A new study by the Williams Institute at UCLA School of Law finds 20% of LGBT high school students—an estimated 371,000 youth—experienced hunger last month because there was not enough food at home. Among older youth ages 18-24, 14%—an estimated 703,000 LGBT people—reported not having enough to eat in the past week.
Researchers analyzed data from the Youth Risk Behavior Survey and the U.S. Census Household Pulse Survey to examine experiences of food insecurity among LGBT and non-LGBT high school youth and older youth ages 18-24.
Results show that racial inequities in hunger due to food insecurity exist for both age groups. More youth of color experience hunger than their white, non-Hispanic peers. For instance, among LGBT high school students, Black (33%), Latino (24%), Asian (29%), and multiracial (21%) youth reported hunger at higher rates compared to white, non-Hispanic youth (14%). Among older youth, slightly more (15%) LGBT youth of color reported food insufficiency than white LGBT youth (13%).
Programs like the National School Lunch Program, the School Breakfast Program, and the Supplemental Nutrition Assistance Program can be reliable food sources for youth who don’t have enough to eat. But accessing those programs can be difficult for LGBT youth.
Nearly a third of LGBTQ+ youth (32%) who completed GLSEN’s 2021 National School Climate Survey missed a day of school in the past month because they felt unsafe or uncomfortable. More than one in five (22%) avoided lunchrooms and cafeterias because they felt unsafe or uncomfortable.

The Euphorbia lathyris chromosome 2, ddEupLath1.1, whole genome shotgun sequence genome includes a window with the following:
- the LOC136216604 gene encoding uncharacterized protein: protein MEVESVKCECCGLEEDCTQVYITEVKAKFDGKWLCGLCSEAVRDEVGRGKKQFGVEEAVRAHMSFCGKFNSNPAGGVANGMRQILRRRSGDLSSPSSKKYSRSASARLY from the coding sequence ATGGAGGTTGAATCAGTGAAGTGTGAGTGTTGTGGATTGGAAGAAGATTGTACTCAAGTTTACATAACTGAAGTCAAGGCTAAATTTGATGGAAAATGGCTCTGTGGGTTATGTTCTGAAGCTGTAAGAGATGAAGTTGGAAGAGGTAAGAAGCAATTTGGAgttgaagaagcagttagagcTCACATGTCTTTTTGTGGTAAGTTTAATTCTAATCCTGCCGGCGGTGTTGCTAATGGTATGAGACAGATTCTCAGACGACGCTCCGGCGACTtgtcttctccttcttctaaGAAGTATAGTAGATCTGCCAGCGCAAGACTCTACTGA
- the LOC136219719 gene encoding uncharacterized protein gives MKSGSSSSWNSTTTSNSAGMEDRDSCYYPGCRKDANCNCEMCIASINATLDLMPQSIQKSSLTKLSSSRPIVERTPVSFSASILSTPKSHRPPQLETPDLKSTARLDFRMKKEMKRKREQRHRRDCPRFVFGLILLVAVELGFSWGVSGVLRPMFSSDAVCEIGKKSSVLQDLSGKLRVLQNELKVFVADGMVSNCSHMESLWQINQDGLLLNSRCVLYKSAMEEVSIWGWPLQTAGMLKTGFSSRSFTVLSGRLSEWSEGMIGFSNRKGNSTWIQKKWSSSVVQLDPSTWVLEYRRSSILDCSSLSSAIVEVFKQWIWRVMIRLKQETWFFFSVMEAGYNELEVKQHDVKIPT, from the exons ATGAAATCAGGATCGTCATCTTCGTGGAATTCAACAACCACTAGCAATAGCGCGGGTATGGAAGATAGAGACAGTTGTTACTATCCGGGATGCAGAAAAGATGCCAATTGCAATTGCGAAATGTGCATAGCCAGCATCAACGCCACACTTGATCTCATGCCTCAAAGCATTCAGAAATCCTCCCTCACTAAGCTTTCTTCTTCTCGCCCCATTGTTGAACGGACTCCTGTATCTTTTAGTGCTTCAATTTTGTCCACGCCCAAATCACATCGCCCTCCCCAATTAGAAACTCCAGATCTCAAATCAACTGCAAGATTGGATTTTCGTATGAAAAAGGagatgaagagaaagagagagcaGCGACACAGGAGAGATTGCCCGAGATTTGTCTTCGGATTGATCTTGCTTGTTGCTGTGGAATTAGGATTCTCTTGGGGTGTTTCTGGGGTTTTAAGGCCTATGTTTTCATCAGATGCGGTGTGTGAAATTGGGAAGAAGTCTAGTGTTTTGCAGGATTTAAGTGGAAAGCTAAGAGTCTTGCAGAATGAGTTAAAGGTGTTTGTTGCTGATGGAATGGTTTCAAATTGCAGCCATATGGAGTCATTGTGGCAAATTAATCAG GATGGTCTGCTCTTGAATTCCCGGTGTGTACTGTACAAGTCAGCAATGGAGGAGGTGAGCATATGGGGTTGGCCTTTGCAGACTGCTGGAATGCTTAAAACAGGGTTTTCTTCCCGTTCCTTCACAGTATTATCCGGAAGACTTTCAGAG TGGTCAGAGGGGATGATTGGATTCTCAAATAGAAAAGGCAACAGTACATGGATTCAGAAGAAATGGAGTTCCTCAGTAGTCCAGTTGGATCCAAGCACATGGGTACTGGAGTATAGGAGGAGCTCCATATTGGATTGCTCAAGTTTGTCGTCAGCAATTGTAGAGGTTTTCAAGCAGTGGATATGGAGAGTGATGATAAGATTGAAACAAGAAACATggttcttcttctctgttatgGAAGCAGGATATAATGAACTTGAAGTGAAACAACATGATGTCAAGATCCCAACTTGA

Among older youth, only 23% of income-eligible LGBT adult households are enrolled in the Supplemental Nutrition Assistance Program (SNAP).
“It is essential that the needs of LGBT youth are centered in conversations about food insecurity and interventions targeted to the community are developed,” said lead author Moriah L. Macklin, Research Data Analyst at the Williams Institute. “Policy interventions including ensuring all students have access to school lunch through the National School Lunch Program regardless of sexual orientation or gender identity, providing Summer EBT, and making SNAP accessible for college students and other young adults are essential to addressing food insecurity among LGBT youth.”